PwC, the global network of business and tax consultancies, has put out a white paper on the near future of the alternative asset management industry, to and through the year 2020.
The paper begins with some numbers: by 2020, PwC expects the industry’s assets under management to grow to at least $13.6 trillion. Nearly half of that ($6.5 trillion) will be in the hands of private equity managers. Another $4.6 trillion will be in the hands of hedge funds and funds of funds managers. The remainder they categorize as investments in “real assets.” That is what the authors of this report call the “base case.” It reflects the likelihood of interest rate increases and “a normal correction in the capital markets” in both the United States and Europe.
The authors also outline an alternative scenario – continued accommodative monetary policies and capital growth – which gets the industry as a whole to $15.3 trillion in 2020. If so, almost half of that pie will be private equity, and $5 trillion of it will be hedge funds and/or FoHFs.
But more important than the numbers are the imperatives. The authors submit six “imperatives” for an asset manager who wants to get through the next four years safely:
- Choose your channels;
- Build, buy, or borrow;
- More standardization, more customization;
- From institutional quality to industrial strength;
- The right resources in the right places;
- It’s not only about the data.
Looking Into Those Headings
Under the heading “choose your channels,” the authors emphasize that sovereign investor assets will likely grow by 6.2% by 2020, which will put them at $15.3 trillion. [Coincidentally, that number is identical to PwC’s number for the optimistic scenario for the growth of the alternatives industry.] There will be interface between the two industries and this will be an important channel, and a challenging one, because sovereign investors will demand high levels of transparency, reporting, economic alignment, etc.
Sovereign investors, especially sovereign wealth funds (as distinct from public employees’ pension funds) are often looking to help their countries’ development. That means that in their interface with the alt investments world they tend to favor infrastructure and private equity investments.
The imperative to “build, buy, or borrow” refers to a choice among three growth strategies. Builders will leverage capabilities and existing platforms, regarding their in-house talent as something to be developed, not as something fungible. Buyers will beef up their talent, their track records, and their scale of operations “overnight” in the merger and acquisitions market. Borrowers will enter into customized partnerships with other institutions, “including other asset managers, wealth managers, private banks and fund-of-funds” as by joint ventures or distribution relationships.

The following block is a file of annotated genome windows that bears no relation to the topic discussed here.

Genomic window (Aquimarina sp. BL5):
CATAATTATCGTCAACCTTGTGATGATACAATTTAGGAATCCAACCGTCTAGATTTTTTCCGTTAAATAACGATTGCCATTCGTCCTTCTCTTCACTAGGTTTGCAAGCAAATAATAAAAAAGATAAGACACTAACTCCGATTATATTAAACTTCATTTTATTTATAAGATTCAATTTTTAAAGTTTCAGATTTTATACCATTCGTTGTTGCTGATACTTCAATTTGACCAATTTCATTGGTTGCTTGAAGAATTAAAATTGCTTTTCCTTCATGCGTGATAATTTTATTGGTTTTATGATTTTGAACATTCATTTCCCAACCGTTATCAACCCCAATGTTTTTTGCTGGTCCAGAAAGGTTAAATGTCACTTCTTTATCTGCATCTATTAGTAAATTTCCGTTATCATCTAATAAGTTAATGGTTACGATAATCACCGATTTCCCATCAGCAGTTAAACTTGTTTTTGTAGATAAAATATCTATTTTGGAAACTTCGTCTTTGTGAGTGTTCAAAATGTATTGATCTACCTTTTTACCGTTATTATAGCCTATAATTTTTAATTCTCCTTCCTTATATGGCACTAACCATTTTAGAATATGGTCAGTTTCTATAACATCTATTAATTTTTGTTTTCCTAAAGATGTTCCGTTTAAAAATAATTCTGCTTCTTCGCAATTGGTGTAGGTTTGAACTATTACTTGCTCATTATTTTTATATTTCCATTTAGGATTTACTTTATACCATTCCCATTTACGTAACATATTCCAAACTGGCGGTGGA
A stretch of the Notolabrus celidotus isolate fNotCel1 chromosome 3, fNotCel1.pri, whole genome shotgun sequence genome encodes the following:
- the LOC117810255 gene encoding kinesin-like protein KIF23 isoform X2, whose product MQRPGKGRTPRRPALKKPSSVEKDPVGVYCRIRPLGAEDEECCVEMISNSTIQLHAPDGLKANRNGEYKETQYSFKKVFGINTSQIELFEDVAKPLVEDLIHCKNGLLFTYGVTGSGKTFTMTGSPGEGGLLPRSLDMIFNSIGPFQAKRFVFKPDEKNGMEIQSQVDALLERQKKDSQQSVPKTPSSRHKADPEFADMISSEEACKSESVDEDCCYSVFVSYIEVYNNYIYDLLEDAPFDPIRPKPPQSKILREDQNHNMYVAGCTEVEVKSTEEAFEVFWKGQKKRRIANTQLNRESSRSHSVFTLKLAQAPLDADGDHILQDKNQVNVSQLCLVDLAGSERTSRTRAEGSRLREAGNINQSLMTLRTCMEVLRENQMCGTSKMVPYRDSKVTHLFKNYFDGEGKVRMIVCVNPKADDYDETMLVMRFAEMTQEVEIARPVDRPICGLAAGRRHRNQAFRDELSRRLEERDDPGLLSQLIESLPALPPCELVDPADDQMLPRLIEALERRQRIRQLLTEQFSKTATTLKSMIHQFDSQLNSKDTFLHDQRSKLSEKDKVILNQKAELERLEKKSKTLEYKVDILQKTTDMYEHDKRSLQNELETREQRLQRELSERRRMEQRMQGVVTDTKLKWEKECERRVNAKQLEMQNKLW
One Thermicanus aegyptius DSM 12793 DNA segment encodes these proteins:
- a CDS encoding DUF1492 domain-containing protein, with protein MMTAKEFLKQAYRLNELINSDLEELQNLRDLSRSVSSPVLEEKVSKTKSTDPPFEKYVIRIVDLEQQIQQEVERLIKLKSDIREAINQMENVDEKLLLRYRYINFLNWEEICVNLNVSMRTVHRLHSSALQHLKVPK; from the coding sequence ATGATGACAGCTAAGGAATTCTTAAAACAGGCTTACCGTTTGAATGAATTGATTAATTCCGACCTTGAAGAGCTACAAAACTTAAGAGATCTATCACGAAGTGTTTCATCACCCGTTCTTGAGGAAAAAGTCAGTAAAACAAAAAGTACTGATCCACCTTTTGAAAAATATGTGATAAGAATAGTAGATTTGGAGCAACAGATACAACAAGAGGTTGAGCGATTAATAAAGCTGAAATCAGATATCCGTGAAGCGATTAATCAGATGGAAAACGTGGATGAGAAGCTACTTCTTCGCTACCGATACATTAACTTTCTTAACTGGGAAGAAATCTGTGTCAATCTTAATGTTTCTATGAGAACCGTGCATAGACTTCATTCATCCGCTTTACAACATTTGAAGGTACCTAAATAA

Re-Tooling and Re-Centering
Under the heading of standardization/customization, the authors observe that over the new few years investor decisions are going to be driven increasingly by social and environmental concerns. Asset managers will customize solutions for investors with such concerns, and such customization will itself become standard. The authors cite a recent survey in which 18% of limited partner respondents said that they had withdrawn from an investment, or had withheld capital, on environmental, social, or governance grounds.
The fourth imperative is that asset managers will have to learn to be “adaptable to changes in their product mix and the demands on their operations” in a way analogous to what is now customary for industry, where firms regularly must “overhaul their operations and retool their factories.” The new adaptability will entail, for example, “reassessing the organizational design across key areas to ensure there is the right balance of vertical (fund/entity) vs horizontal (functional) orientation.”
Fifth and closely related to that sort of reassessment, there is the matter of getting the right resources to the right places. For example, “some large firms will shift middle and back offices to offshore transactions centres that support ‘business agnostic’ activities.” They may then build up “centres of excellence [to] focus on higher value activities than would be supported by a transaction centre.”
Finally, in the era of Big Data it is important to remember that “it’s not only about the data.” The data revolution will be over, the victory of Bigness in that realm will be assumed. The concern in 2020 will be with decisions informed by data.
Compliance officers in particular will face a different world in 2020 than the one to which they’ve been accustomed. They’ll “start each day reviewing key risk and compliance metrics presented in dashboard format “ and they’ll be in a position to drill down, immediately, into information that suggests something out of the ordinary. These authors make the compliance job seem destined to become much more sedentary over time.
The white paper concludes with an assertion that the next few years will give alternatives firms the opportunity for greater durability and profitability. Those two traits, durability and profitability, “will be essential credentials for any alternative firm which has ambitions to follow – or lead – the industry to the centre stage of the investment landscape.”